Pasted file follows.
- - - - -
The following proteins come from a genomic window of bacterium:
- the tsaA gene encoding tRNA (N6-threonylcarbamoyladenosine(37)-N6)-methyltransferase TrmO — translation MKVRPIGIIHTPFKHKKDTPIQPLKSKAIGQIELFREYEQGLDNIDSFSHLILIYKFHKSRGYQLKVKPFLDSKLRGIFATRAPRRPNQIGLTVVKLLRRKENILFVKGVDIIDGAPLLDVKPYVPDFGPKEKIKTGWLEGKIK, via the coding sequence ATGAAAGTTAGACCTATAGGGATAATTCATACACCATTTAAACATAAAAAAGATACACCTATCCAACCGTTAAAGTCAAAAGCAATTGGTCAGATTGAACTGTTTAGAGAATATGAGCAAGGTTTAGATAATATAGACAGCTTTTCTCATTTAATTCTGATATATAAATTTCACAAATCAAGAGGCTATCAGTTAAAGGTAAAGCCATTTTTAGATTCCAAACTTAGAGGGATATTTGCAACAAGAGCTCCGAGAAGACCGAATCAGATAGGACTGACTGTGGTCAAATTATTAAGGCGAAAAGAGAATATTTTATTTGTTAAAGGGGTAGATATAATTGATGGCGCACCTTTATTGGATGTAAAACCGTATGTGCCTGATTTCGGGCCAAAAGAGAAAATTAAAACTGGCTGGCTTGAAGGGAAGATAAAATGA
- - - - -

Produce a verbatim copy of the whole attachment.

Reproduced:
The following proteins come from a genomic window of bacterium:
- the tsaA gene encoding tRNA (N6-threonylcarbamoyladenosine(37)-N6)-methyltransferase TrmO — translation MKVRPIGIIHTPFKHKKDTPIQPLKSKAIGQIELFREYEQGLDNIDSFSHLILIYKFHKSRGYQLKVKPFLDSKLRGIFATRAPRRPNQIGLTVVKLLRRKENILFVKGVDIIDGAPLLDVKPYVPDFGPKEKIKTGWLEGKIK, via the coding sequence ATGAAAGTTAGACCTATAGGGATAATTCATACACCATTTAAACATAAAAAAGATACACCTATCCAACCGTTAAAGTCAAAAGCAATTGGTCAGATTGAACTGTTTAGAGAATATGAGCAAGGTTTAGATAATATAGACAGCTTTTCTCATTTAATTCTGATATATAAATTTCACAAATCAAGAGGCTATCAGTTAAAGGTAAAGCCATTTTTAGATTCCAAACTTAGAGGGATATTTGCAACAAGAGCTCCGAGAAGACCGAATCAGATAGGACTGACTGTGGTCAAATTATTAAGGCGAAAAGAGAATATTTTATTTGTTAAAGGGGTAGATATAATTGATGGCGCACCTTTATTGGATGTAAAACCGTATGTGCCTGATTTCGGGCCAAAAGAGAAAATTAAAACTGGCTGGCTTGAAGGGAAGATAAAATGA